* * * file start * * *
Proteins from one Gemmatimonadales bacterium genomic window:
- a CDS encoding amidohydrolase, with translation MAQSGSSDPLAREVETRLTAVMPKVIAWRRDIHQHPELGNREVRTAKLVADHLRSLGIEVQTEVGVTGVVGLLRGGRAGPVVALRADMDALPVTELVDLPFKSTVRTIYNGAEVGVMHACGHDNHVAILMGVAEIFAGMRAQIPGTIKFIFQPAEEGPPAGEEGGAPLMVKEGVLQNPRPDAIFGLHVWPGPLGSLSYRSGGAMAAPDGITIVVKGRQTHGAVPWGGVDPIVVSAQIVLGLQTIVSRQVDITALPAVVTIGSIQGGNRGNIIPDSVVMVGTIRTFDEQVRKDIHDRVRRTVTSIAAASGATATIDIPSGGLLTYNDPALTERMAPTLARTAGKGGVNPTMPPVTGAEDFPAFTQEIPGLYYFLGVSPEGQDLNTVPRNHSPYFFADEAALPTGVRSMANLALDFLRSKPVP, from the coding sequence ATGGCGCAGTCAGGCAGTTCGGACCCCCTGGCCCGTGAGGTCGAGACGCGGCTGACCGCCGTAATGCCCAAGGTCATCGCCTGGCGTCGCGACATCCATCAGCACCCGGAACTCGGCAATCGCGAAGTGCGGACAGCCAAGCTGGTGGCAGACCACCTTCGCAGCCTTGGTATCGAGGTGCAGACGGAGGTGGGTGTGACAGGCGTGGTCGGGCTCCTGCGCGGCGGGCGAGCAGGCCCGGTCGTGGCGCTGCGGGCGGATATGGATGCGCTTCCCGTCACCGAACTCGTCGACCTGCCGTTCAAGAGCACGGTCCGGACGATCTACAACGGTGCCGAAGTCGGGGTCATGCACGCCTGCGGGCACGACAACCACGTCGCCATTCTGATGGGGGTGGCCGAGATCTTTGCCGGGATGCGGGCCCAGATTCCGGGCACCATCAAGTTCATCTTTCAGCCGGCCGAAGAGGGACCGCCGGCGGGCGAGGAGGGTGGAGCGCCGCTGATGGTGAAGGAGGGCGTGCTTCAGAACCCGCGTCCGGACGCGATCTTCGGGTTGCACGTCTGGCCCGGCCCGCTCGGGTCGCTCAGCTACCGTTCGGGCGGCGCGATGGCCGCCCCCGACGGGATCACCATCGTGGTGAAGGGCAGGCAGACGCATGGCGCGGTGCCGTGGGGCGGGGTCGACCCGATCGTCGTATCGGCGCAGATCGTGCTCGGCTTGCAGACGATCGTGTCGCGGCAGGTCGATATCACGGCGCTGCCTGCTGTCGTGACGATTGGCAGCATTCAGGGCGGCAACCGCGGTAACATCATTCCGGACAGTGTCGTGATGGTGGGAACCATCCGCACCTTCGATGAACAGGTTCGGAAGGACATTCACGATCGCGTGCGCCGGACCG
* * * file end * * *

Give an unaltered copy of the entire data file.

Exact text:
Proteins from one Gemmatimonadales bacterium genomic window:
- a CDS encoding amidohydrolase, with translation MAQSGSSDPLAREVETRLTAVMPKVIAWRRDIHQHPELGNREVRTAKLVADHLRSLGIEVQTEVGVTGVVGLLRGGRAGPVVALRADMDALPVTELVDLPFKSTVRTIYNGAEVGVMHACGHDNHVAILMGVAEIFAGMRAQIPGTIKFIFQPAEEGPPAGEEGGAPLMVKEGVLQNPRPDAIFGLHVWPGPLGSLSYRSGGAMAAPDGITIVVKGRQTHGAVPWGGVDPIVVSAQIVLGLQTIVSRQVDITALPAVVTIGSIQGGNRGNIIPDSVVMVGTIRTFDEQVRKDIHDRVRRTVTSIAAASGATATIDIPSGGLLTYNDPALTERMAPTLARTAGKGGVNPTMPPVTGAEDFPAFTQEIPGLYYFLGVSPEGQDLNTVPRNHSPYFFADEAALPTGVRSMANLALDFLRSKPVP, from the coding sequence ATGGCGCAGTCAGGCAGTTCGGACCCCCTGGCCCGTGAGGTCGAGACGCGGCTGACCGCCGTAATGCCCAAGGTCATCGCCTGGCGTCGCGACATCCATCAGCACCCGGAACTCGGCAATCGCGAAGTGCGGACAGCCAAGCTGGTGGCAGACCACCTTCGCAGCCTTGGTATCGAGGTGCAGACGGAGGTGGGTGTGACAGGCGTGGTCGGGCTCCTGCGCGGCGGGCGAGCAGGCCCGGTCGTGGCGCTGCGGGCGGATATGGATGCGCTTCCCGTCACCGAACTCGTCGACCTGCCGTTCAAGAGCACGGTCCGGACGATCTACAACGGTGCCGAAGTCGGGGTCATGCACGCCTGCGGGCACGACAACCACGTCGCCATTCTGATGGGGGTGGCCGAGATCTTTGCCGGGATGCGGGCCCAGATTCCGGGCACCATCAAGTTCATCTTTCAGCCGGCCGAAGAGGGACCGCCGGCGGGCGAGGAGGGTGGAGCGCCGCTGATGGTGAAGGAGGGCGTGCTTCAGAACCCGCGTCCGGACGCGATCTTCGGGTTGCACGTCTGGCCCGGCCCGCTCGGGTCGCTCAGCTACCGTTCGGGCGGCGCGATGGCCGCCCCCGACGGGATCACCATCGTGGTGAAGGGCAGGCAGACGCATGGCGCGGTGCCGTGGGGCGGGGTCGACCCGATCGTCGTATCGGCGCAGATCGTGCTCGGCTTGCAGACGATCGTGTCGCGGCAGGTCGATATCACGGCGCTGCCTGCTGTCGTGACGATTGGCAGCATTCAGGGCGGCAACCGCGGTAACATCATTCCGGACAGTGTCGTGATGGTGGGAACCATCCGCACCTTCGATGAACAGGTTCGGAAGGACATTCACGATCGCGTGCGCCGGACCG